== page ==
In settings where face coverings are required in England, there are some circumstances where people may not be able to wear a face covering. Please be mindful and respectful of such circumstances, noting that some people are less able to wear face coverings, and that the reasons for this may not be visible to others.

These include:

• people who cannot put on, wear or remove a face covering because of a physical or mental illness or impairment, or disability, and
• where putting on, wearing or removing a face covering will cause you severe distress

The government have avoided stating which medical conditions may entitle someone to an exemption, but lists have been widely circulated which include, for example, Asperger syndrome, asthma, chronic obstructive pulmonary disease, congestive heart failure, depression, emphysema and hearing difficulties. Most of the customers of the “Clansman” from “Still Game” would no doubt qualify on multiple counts.

I see many frail-looking, elderly people struggling around the supermarket in a mask who must surely have good cause to claim exemption but, just as with the reluctance to claim means-tested benefits, they probably just don’t want to make a fuss.

It is possible to buy a card stating that you are exempt to provide some visible evidence, but there is no check on anyone’s eligibility. And the guidelines go on to say:

Those who have an age, health or disability reason for not wearing a face covering should not be routinely asked to give any written evidence of this, this includes exemption cards. No person needs to seek advice or request a letter from a medical professional about their reason for not wearing a face covering.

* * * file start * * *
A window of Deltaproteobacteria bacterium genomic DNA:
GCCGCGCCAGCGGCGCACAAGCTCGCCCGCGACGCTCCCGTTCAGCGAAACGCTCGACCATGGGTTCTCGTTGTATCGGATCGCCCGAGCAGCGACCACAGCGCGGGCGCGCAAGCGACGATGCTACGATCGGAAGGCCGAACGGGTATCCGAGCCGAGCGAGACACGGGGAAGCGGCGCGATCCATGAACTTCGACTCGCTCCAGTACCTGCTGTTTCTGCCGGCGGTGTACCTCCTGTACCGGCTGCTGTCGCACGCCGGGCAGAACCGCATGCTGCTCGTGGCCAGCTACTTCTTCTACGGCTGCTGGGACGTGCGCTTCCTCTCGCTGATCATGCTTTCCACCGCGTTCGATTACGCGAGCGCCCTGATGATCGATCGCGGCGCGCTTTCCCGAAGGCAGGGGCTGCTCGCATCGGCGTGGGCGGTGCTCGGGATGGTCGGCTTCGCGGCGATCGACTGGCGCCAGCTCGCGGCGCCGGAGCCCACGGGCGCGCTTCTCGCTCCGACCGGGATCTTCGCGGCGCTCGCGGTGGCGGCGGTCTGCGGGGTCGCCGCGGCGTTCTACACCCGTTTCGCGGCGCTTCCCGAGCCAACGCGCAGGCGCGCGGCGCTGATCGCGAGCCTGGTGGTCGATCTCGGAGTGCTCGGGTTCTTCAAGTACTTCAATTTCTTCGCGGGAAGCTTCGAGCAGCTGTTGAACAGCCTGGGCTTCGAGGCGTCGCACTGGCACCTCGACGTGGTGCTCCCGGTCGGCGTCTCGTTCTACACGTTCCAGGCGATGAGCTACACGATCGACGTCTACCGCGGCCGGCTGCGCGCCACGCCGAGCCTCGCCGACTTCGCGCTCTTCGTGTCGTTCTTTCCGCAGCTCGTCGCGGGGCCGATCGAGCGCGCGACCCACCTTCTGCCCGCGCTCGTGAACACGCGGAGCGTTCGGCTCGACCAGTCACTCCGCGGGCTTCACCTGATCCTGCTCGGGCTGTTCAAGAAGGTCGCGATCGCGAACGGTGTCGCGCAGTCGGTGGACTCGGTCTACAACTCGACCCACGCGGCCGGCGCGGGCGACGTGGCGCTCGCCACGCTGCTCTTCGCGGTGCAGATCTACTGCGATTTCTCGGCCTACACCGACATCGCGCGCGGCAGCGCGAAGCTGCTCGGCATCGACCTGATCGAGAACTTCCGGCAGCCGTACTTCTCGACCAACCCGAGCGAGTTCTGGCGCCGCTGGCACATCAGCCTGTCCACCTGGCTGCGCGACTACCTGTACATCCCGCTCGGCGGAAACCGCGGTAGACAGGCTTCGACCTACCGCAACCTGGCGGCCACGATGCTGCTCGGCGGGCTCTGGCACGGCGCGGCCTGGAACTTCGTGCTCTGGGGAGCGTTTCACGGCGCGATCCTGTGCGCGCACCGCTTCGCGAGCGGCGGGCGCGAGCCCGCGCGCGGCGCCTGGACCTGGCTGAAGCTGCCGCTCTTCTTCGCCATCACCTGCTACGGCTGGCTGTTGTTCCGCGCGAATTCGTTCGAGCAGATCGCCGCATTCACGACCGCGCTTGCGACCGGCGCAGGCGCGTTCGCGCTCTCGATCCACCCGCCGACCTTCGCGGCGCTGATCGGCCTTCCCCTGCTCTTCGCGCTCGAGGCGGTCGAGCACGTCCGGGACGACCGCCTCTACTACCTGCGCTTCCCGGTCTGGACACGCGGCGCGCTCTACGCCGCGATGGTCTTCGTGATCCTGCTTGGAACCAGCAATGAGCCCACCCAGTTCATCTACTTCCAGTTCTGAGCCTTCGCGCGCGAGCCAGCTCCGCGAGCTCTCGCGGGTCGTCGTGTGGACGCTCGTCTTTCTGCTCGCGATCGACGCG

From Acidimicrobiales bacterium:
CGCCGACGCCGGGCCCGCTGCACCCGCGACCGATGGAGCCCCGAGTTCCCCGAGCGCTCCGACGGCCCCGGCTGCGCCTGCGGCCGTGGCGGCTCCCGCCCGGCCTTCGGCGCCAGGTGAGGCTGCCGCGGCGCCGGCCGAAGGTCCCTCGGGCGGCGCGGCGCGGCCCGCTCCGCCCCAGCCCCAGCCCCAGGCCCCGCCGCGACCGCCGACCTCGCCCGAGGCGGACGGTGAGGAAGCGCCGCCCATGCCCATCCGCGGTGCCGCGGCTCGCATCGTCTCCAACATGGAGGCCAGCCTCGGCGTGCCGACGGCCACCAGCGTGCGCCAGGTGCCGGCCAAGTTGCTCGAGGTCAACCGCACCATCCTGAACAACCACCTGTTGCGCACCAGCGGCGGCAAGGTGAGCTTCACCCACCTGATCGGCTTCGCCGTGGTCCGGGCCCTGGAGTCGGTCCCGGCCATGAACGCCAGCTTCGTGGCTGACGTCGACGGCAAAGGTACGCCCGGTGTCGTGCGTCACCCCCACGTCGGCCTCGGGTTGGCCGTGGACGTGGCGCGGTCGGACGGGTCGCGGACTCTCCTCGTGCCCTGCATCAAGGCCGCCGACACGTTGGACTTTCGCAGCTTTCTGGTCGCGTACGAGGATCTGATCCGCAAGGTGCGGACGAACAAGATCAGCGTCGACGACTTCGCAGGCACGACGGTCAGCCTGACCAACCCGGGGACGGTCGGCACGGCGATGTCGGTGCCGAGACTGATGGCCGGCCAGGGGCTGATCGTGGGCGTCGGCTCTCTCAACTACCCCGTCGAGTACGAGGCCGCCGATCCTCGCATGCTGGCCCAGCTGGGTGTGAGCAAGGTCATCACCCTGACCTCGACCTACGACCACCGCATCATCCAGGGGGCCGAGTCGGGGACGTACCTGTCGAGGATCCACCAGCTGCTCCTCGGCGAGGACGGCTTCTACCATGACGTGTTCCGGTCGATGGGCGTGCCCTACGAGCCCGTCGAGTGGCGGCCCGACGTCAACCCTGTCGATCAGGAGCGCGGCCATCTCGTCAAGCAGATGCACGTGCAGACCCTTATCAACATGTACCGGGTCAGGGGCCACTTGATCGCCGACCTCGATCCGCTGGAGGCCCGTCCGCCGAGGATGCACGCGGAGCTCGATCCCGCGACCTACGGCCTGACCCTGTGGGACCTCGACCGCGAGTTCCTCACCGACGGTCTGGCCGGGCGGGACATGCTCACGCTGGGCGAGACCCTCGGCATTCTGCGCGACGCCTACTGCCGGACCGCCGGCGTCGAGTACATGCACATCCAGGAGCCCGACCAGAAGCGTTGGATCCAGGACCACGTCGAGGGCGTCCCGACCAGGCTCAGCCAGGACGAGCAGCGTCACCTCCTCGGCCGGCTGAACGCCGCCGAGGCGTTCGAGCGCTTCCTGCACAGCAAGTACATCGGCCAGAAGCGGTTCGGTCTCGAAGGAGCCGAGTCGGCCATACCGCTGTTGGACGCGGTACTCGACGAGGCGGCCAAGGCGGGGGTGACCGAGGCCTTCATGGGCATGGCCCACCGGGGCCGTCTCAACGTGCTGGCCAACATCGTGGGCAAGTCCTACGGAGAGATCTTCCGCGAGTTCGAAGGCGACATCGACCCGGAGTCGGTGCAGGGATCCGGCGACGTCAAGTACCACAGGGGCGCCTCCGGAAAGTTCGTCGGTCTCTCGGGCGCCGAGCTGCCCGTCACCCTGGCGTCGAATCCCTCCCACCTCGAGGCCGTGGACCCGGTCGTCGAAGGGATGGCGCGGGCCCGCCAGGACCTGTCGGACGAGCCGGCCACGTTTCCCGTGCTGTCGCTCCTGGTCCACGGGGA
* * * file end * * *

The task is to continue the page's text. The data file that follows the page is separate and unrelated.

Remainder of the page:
Indeed the Equalities Act 2010 makes it clear that businesses have no right to enquire as to the nature of someone’s disability or medical condition, and no right to exclude customers on the grounds of disability. So pubs have no legal ability to enforce the rule. If all their customers turn up and declare that they are exempt, there is nothing they can do about it. “You don’t look very disabled to me” is an incredibly insensitive thing to say to someone with a disability that isn’t immediately obvious. It will also create tension between customers when some object to others being unmasked even if they have an entirely legitimate reason for exemption.